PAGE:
Divorce rates for couples with high alcohol consumption are greater than those whose consumption is moderate. But the couples at greatest risk are those in which the wife drinks heavily while the husband either refrains from drinking or drinks very little.
Double the risk
“The risk of divorce in this scenario is twice as high as when it is the man who drinks the most heavily and, surprisingly, also nearly twice that for couples where both partners consume high levels of alcohol,” states researcher Fartein Ask Torvik of the Norwegian Institute of Public Health in Oslo.
“Among couples where the wife’s alcohol consumption was high and the husband’s low, the divorce rate over 15 years was 27 per cent. When the drinking roles were reversed, the rate was 13 per cent. The divorce rate for couples where neither drank much was 6 per cent while the rate was only 2 per cent among non-drinking couples.
Divorce a social consequence of alcohol
As part of his recently completed doctoral degree, Dr Ask Torvik examined various social consequences of alcohol, including the risk of divorce.
“Divorce is a stressful experience and can potentially cause lasting negative effects on the quality of life for the former spouses and their children. For this reason, it is important to identify risk factors leading to divorce. High alcohol consumption is one of these factors,” explains Dr Torvik.
Data culled from 20,000 couples
Dr Torvik studied close to 20,000 couples as part of the project, which was funded under the Programme on Alcohol and Drug Research (RUSMIDDEL) at the Research Council of Norway. The data were collected from the first Nord-Trøndelag health study (HUNT 1), carried out from 1984 to 1986. The HUNT study is one of the world’s largest studies on health conditions within a single population.
As part of the HUNT survey, couples were asked if they drank alcohol, how often they had consumed alcohol in the previous 14 days, if they had become inebriated and if they had experienced periods in their lives when their drinking was excessive. Based on the responses, their consumption was categorised as high, medium, low or none.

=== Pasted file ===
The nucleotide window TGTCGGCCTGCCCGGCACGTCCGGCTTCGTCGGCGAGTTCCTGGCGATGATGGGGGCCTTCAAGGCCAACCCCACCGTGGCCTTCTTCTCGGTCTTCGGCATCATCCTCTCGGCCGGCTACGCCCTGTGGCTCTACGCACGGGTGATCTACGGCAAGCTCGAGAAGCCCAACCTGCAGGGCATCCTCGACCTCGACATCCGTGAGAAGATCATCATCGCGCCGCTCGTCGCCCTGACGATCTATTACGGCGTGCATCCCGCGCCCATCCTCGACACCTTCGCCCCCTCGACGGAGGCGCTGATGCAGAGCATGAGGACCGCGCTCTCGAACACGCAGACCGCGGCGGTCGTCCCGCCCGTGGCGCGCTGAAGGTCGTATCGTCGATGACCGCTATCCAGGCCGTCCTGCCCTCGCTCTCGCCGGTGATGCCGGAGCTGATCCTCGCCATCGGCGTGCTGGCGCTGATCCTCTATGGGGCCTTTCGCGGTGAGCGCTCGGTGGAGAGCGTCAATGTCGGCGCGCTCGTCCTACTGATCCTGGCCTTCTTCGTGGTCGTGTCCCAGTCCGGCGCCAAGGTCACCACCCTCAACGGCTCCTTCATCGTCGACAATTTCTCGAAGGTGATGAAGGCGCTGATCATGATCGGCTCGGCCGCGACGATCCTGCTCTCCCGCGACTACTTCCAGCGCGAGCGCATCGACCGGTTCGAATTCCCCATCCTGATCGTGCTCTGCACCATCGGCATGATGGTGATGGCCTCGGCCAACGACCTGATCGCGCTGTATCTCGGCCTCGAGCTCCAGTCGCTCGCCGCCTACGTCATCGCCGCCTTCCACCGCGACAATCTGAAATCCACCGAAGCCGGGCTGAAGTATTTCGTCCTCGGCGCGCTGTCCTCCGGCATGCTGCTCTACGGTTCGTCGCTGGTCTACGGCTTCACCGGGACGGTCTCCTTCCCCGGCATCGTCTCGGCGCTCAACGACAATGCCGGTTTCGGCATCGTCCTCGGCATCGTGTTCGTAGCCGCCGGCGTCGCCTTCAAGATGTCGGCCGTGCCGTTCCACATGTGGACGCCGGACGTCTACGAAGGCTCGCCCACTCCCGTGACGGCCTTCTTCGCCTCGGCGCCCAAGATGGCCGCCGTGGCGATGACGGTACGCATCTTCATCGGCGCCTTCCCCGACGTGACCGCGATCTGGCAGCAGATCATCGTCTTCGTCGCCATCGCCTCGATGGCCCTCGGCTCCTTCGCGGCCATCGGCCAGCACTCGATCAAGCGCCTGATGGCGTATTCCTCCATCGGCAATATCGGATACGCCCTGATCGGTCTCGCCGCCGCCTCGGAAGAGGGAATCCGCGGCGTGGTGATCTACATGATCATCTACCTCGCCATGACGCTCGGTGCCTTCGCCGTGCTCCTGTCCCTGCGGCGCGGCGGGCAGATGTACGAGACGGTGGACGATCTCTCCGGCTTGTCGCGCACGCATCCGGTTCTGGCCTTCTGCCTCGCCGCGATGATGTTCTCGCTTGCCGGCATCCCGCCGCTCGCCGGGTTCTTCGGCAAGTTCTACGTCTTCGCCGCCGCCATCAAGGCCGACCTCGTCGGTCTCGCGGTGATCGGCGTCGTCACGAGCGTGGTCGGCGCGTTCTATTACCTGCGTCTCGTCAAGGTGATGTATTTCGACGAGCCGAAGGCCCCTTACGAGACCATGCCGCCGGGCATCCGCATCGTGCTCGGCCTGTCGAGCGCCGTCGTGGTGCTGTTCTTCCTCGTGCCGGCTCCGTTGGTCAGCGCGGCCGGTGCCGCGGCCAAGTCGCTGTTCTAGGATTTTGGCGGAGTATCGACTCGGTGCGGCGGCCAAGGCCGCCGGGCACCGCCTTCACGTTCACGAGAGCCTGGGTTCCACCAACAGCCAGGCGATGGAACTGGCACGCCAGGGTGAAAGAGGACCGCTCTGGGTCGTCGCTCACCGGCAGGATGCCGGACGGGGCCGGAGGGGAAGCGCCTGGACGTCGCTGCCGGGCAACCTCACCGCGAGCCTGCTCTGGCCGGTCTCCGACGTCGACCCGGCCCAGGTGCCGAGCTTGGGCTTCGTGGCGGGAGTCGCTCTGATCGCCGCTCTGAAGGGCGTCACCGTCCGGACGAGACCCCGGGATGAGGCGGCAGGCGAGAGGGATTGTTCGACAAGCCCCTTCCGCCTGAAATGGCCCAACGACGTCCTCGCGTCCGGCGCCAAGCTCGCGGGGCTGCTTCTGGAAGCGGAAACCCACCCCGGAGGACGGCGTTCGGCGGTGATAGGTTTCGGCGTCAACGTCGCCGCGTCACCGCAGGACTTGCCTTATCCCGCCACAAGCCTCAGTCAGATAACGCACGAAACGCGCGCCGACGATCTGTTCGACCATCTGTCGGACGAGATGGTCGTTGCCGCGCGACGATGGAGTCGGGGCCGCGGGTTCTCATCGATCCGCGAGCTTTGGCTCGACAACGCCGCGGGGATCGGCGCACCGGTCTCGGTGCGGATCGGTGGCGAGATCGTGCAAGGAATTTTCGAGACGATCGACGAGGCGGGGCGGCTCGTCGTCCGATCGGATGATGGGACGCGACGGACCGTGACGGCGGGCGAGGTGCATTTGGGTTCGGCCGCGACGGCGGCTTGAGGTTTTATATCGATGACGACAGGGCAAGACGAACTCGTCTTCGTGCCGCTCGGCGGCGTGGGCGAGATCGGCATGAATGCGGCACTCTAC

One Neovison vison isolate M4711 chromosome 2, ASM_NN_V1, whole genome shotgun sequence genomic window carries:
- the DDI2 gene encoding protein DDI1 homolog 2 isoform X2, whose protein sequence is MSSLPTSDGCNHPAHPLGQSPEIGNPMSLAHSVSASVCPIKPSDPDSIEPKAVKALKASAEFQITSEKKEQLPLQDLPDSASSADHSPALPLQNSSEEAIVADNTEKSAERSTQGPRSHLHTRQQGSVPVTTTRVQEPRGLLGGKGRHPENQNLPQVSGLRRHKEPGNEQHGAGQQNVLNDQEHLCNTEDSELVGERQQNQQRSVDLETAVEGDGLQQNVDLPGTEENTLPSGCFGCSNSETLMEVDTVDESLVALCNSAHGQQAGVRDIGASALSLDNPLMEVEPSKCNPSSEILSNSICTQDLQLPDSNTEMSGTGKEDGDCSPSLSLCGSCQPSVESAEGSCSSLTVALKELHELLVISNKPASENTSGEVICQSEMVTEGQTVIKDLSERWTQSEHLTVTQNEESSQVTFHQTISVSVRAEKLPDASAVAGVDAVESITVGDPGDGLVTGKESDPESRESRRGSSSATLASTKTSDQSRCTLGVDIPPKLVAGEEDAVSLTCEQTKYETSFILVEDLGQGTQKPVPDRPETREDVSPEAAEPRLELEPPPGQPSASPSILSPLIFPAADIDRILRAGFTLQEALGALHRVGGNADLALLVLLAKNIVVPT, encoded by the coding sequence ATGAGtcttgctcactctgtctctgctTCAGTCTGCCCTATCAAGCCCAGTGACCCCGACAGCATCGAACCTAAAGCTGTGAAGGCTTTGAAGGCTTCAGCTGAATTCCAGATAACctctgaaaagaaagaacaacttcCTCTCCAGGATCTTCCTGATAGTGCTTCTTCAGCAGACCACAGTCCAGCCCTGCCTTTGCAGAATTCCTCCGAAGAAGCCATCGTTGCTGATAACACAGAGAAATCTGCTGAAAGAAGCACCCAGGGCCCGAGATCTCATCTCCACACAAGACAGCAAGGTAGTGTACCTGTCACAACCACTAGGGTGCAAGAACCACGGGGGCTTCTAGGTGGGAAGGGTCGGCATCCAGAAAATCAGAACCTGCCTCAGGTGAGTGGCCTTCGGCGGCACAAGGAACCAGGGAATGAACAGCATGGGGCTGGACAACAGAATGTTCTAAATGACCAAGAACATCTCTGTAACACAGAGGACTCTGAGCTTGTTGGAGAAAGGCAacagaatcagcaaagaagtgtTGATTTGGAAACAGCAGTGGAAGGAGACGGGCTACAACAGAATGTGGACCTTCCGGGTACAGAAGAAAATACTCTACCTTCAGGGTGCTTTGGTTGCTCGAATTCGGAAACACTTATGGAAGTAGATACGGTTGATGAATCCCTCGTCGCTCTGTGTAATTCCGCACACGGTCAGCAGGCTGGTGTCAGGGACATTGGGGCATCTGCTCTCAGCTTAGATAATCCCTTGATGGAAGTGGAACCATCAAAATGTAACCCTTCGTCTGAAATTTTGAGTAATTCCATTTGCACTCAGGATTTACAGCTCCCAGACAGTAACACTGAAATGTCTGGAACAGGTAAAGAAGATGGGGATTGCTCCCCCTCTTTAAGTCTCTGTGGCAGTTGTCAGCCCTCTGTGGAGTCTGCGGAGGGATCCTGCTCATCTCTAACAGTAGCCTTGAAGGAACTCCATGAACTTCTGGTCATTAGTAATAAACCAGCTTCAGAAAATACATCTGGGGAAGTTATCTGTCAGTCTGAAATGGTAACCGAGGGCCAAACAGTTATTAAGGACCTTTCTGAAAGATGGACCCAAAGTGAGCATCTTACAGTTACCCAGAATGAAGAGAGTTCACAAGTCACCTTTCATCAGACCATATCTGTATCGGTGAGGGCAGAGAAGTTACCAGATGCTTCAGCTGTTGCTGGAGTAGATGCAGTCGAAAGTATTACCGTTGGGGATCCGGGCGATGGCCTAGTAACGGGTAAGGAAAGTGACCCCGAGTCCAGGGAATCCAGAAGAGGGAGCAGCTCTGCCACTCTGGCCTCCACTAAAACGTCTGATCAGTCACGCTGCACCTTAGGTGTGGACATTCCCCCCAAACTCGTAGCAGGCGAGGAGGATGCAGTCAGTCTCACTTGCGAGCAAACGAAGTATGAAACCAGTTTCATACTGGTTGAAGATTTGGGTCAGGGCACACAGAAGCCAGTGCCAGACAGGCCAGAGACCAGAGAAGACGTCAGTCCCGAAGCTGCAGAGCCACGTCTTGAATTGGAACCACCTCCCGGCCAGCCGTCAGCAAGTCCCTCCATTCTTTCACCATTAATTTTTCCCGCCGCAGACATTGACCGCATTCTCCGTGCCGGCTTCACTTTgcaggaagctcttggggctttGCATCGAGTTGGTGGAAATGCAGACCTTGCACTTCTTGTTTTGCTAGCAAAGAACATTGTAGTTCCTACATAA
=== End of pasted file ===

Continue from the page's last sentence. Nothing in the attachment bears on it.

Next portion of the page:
With assistance from Statistics Norway, Dr Torvik followed the couples for nearly 15 years, allowing him to observe various issues such as divorce rates. In this period, close to 8 per cent of the couples in the study had divorced or become separated.
Lower divorce rates for couples where both husband and wife drink
Only a small percentage of the men whose consumption was high had wives who also drank a lot. On the other hand, approximately one half of the women who drank heavily had a husband with high consumption.
“Earlier studies have established a correlation between high levels of alcohol consumption and divorce. But almost no one has looked into the interaction between spouses nor followed up on couples over time to see how these issues played out,” Dr Torvik points out.
There has been a difference in opinion on the significance of both spouses drinking heavily. Some individuals believe that it exacerbates the problem while others believe that the risk of divorce is lower since “birds of a feather flock together”. This is exactly what Dr Torvik has confirmed.
“One possible explanation is that spouses who both drink a lot often have similar attitudes towards alcohol and thus get along better than couples in which only one of the two drinks heavily. They may spend more time together, accept their partner’s drinking pattern and argue less about drinking,” he states.
What about personality?
Dr Torvik has made adjustments in his study for other factors which could affect the risk of divorce among spouses, including mental health, income, education level, employment and children. He was not able to take the personalities of the participants into consideration, however.
“There could be a close connection between alcohol use and marital satisfaction. As such, personality may also have a certain impact on the results of the study. It’s a question which begs for further research,” concludes Dr Torvik.